Artist Challenge: Part II

“Why did you stop praising?” “Because
I’ve never heard anything back.”

“This longing you express
is the return message.” –Rumi

“When you are dancing, you are moving towards divinity.”–Swami Nityananda

I was recently invited by a former student to speak at a local university in support of the understanding that dance was more than just our bodies, that it qualified as an intellectual pursuit.

Certainly, there is room for everything. There are times when, for example, I walk into the studio to teach and have not the foggiest notion of what I will give in class. Then I flick a sort of switch inside and my mind goes into a hyper-focused, computer-like mode where it starts making up steps.

I’ve wondered if it’s a kind of channeling. Sometimes I’ll be in the kitchen peeling oranges or whatever when the ballet screen suddenly flicks on and I’ll start seeing steps. I go into a kind of step-trance. At first this alarmed my husband but he’s grown quite used to it. For me, it feels perfectly ordinary, though I’m aware that it’s not such a common thing for others.

There is a kind of delicious arithmetic to composing ballet steps, the satisfying click of it. Though I have notebooks packed full of classes, I’m always amazed when a new step pops out. They just keep coming and coming. When I land upon a particularly juicy one, I will often write it down. I have slips of papers with my own ballet shorthand in every corner of the apartment, as page holders in books, under tea cups, on my iPhone. Maybe one day I’ll do a Vaganova and compose a syllabus.

Step-trancing is my intellectual branch of dancing, but it’s like a side office. It’s not where I spend most of my time. I spend most of my time in the temple. Dancing is life. So to suggest that dancing is more than just our bodies is to suggest that we are more than just our bodies. Well, that is the great question isn’t it?

I can’t prove that we are more than just our bodies. If I could, I’d be some kind of millionaire. Rumi says that our longing is the evidence we seek and for many years, I danced that longing.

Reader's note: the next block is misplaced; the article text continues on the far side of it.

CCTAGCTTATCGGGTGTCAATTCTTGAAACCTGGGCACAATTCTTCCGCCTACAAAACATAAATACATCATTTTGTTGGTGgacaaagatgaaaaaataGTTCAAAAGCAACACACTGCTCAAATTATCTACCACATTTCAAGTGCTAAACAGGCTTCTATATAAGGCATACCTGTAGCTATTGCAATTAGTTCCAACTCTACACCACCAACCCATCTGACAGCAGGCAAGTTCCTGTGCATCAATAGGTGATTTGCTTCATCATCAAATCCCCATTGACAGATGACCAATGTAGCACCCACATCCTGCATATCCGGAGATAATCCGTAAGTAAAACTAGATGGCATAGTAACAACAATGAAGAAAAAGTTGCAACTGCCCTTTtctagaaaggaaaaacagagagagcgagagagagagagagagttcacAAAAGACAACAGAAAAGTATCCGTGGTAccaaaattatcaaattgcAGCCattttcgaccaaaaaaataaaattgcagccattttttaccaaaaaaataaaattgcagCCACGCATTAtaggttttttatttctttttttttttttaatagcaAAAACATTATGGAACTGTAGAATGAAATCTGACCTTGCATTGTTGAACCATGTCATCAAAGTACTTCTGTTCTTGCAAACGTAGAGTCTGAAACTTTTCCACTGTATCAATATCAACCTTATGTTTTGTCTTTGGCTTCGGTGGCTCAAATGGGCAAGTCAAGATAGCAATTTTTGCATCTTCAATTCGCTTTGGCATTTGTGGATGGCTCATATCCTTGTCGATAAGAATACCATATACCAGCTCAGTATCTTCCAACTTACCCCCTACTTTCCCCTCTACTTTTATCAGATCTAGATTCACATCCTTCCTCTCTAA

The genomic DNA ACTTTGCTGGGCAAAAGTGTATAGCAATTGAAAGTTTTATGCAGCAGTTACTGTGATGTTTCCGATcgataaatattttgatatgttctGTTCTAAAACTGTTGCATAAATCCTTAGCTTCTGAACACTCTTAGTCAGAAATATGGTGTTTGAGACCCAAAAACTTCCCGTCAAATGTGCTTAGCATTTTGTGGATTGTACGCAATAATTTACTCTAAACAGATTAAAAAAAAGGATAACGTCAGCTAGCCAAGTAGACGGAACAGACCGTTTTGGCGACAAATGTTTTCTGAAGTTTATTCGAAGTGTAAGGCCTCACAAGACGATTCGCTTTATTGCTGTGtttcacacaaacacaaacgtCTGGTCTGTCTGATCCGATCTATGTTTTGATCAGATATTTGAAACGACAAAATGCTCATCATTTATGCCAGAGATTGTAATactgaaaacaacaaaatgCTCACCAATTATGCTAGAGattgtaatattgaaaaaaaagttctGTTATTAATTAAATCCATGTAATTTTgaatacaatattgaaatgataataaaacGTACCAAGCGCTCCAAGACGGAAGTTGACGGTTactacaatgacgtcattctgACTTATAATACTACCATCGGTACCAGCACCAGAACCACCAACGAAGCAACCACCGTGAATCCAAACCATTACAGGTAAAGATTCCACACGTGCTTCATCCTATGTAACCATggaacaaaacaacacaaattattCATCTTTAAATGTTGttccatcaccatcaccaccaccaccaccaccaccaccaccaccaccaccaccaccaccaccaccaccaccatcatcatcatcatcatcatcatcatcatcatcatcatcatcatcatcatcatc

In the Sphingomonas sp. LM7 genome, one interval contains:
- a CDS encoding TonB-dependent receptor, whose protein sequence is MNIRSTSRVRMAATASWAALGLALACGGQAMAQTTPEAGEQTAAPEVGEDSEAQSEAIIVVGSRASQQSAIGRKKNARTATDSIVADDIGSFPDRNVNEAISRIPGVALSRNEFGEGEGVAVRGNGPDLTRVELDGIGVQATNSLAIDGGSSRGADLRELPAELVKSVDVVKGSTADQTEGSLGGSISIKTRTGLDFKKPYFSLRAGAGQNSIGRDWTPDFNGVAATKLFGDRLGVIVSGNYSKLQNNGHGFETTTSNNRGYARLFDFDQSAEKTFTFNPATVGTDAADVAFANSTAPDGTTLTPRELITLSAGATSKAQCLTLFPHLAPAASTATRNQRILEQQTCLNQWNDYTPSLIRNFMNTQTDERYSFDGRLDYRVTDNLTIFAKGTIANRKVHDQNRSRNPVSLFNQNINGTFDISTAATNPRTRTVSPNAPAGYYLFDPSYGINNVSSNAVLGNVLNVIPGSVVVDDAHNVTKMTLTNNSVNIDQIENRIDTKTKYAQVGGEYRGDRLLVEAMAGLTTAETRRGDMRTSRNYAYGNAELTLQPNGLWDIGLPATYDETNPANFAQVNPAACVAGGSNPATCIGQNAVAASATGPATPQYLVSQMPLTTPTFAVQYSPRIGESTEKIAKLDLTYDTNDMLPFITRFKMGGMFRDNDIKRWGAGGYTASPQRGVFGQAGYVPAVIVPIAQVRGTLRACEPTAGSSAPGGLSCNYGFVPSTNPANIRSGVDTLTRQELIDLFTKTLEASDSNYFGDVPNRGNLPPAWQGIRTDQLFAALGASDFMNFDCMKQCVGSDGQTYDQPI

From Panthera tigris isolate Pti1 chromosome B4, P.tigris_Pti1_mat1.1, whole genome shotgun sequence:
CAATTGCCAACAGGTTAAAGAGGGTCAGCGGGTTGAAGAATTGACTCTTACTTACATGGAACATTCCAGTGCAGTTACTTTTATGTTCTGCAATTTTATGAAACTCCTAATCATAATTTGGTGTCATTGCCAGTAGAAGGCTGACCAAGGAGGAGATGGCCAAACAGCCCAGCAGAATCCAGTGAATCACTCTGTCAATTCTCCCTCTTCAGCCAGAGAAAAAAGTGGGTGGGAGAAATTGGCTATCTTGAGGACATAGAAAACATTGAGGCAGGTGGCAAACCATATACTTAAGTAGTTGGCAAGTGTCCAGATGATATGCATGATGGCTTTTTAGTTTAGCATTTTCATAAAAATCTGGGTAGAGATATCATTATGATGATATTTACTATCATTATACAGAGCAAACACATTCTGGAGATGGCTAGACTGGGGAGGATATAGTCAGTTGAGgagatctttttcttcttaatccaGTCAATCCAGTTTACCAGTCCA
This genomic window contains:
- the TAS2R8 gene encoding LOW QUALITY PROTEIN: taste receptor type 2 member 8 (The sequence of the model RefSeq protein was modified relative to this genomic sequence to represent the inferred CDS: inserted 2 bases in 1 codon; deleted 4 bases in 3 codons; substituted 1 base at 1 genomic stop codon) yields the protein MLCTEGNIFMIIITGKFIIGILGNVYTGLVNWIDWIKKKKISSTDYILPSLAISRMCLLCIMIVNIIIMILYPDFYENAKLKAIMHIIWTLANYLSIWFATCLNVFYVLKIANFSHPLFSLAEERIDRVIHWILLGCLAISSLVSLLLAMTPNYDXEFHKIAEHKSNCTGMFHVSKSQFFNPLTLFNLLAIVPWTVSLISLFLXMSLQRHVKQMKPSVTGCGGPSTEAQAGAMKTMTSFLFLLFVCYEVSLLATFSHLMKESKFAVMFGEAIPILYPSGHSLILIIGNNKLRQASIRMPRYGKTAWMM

Some argue that ballet can be lacking in emotional depth and that is often true. However, the adagio is an exception. It is the balletic expression of longing. For a long time, I hated it, but eventually gave into it and even came to love it. It is, for most dancers, through the execution, and for teachers, in its composition, the hardest part of class. There is a lot of stillness in this exercise and it requires a great deal of strength and balance because you are holding your leg in the air without the aid of momentum.

I find it an interesting commentary on today’s culture that the longing of the adagio has been usurped by the current fashion of ultra high gymnastic extensions. It is possible to express that longing with a high extension, but more often than not, the gymnastics tend to mask the expression of vulnerability.

When we get to the adagio in class, I usually see a kind of fear come over people. Since most are lacking in the very high extensions that we see plastered all over the dance media, they have come to feel that the expression of their longing is irrelevant. I say, not so. Let us have your longing. We must practice validating our own experience.

What makes one’s dancing compelling is one’s love for it. What draws the eye is the ability to watch someone having a profound internal experience translated into the external physical world. As a dancer, you are a kind of translator for divine energy, the non-verbal prayer.

To me, it’s not a question of whether or not we are more than “just” our bodies. Rather, I look at the body as the most recent train stop on a journey that started a long time ago. It is part of a continuum. It is the physical expression of our being and as such should not be looked upon as separate or inferior to other parts of the self, such as the intellect, the emotions or the soul.